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My Daily Life in the Netherlands #004


The main update for this daily life series is the good news that we bought a new house! Yup, last October was the big day when we signed the papers =)

This is the showroom of our (house/project) contractor.

Moi standing in front of the future house. The ground has now been prepared and the official building starts on the 1st of December with a little party onsite of course. 

The building of the new house will start next month, that's less than 2 weeks from now and we are kind of excited. Construction will approximately take a year and the Dutchman and I have been very busy, spending long nights and pouring over on floor plans and schedules, researching building materials and visiting many showrooms. We have been driving all over the place. In fact, I took 3 days off just to do all this, what I call, building a house orientation. There's a lot to be done!

You'll hear more of the house as construction progresses =)

The other main thing that happened in October was my new car being broken into by thieves. I was pretty shaken when I saw the shattered glass in the parking area and to see the driver's seat and steering wheel in disarray. Because the thieves were amateurs, they were not able to steal the whole steering wheel and airbag. Unfortunately, Audi's (as well as BMW's and VW's) are very popular with thieves here in Western Europe.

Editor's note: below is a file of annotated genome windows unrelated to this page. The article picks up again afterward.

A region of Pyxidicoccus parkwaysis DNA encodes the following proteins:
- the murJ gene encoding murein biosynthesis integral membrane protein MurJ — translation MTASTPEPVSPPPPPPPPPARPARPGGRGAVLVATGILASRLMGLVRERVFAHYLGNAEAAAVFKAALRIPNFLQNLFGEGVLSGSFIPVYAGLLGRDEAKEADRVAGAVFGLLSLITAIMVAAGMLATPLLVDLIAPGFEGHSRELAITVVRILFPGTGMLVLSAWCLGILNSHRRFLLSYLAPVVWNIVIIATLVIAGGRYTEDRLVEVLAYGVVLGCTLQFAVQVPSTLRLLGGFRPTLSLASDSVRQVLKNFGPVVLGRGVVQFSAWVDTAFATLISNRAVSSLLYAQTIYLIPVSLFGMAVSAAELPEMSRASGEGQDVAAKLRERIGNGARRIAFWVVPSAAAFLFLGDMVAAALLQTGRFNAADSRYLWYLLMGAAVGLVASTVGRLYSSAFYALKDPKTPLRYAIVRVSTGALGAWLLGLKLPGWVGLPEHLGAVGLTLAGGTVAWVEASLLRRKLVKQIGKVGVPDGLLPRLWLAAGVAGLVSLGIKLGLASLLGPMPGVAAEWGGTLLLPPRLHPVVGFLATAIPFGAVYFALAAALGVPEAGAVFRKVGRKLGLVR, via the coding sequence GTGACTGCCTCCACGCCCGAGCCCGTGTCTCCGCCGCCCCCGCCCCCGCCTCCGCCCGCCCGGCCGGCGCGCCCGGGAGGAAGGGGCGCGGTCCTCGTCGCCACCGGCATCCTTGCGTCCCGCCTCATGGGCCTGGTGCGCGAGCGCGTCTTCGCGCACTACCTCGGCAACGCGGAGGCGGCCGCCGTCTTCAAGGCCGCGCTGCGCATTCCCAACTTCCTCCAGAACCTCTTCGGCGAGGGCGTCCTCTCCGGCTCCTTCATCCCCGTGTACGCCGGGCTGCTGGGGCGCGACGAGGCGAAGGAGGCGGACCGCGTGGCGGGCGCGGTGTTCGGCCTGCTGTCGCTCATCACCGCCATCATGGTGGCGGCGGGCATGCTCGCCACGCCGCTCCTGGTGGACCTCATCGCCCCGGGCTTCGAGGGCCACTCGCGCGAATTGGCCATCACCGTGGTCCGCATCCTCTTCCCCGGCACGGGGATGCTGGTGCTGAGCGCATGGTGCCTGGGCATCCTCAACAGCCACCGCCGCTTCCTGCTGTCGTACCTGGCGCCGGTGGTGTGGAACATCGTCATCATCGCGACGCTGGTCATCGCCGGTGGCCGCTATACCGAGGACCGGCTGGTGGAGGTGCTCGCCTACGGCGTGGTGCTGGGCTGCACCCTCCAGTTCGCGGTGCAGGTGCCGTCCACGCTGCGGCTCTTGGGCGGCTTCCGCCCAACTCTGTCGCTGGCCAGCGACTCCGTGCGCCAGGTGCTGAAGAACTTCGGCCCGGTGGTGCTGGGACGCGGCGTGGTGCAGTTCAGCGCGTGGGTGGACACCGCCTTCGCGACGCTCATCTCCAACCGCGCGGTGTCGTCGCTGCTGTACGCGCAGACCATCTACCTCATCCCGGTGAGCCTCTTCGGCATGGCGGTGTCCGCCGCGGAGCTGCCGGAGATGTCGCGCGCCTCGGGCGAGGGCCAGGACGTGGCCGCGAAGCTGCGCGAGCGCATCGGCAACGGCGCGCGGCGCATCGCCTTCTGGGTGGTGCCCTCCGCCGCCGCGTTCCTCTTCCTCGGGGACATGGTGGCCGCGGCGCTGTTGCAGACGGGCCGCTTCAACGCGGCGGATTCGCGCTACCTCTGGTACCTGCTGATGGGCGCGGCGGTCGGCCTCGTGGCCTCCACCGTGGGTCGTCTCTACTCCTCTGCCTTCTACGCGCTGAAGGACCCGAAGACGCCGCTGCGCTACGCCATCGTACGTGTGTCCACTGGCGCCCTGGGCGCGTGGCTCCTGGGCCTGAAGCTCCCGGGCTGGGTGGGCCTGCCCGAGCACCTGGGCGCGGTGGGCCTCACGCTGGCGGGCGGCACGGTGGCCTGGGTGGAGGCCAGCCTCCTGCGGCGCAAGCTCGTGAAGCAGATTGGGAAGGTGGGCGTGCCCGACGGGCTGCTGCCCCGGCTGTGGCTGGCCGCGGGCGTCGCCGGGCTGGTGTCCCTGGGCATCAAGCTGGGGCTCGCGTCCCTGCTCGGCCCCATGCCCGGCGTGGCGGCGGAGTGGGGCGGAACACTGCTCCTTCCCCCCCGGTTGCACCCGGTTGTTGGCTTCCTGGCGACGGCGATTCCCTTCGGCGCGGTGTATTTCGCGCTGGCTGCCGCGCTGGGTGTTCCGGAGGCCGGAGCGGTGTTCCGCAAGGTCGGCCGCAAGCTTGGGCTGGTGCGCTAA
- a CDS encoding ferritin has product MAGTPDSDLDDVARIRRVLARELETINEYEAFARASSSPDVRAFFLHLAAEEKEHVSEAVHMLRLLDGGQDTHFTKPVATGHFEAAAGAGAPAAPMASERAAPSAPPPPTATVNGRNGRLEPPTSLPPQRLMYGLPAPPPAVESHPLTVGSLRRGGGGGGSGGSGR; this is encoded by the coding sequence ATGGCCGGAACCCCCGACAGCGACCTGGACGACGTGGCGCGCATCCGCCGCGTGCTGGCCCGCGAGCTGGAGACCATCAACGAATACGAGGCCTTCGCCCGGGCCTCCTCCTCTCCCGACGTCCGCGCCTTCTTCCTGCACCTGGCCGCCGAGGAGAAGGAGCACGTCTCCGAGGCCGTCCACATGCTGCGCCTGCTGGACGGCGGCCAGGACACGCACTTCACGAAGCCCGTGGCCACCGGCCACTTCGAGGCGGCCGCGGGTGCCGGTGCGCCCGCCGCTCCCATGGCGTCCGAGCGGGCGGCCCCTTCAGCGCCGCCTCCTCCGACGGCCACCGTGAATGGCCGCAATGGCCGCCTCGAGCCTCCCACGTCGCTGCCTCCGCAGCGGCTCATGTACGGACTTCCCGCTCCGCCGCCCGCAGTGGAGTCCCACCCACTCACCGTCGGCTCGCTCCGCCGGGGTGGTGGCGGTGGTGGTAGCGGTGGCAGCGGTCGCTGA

Work is doing well but I don't really talk about that here on the blog.

On the family side, we are on the birthday season roll so every other weekend, Dutchman and I visit family and I get to eat cake, hehe. It helps that the Dutch sisters-in-law always make my favourite tart, the Monchou tart.

On other news, I met up with a few old colleagues for lunch dates. Networking as they say, but nonetheless, it's always great to catch up with old familiar faces.

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Helenaheuvel - Kaapse Bossen Walk in Utrecht


Dutchman and I love long walks, be it in the forest, mountains, fields or valleys. Unfortunately, we live in very flat Netherlands so there’s very little to imagine when it comes to the landscape.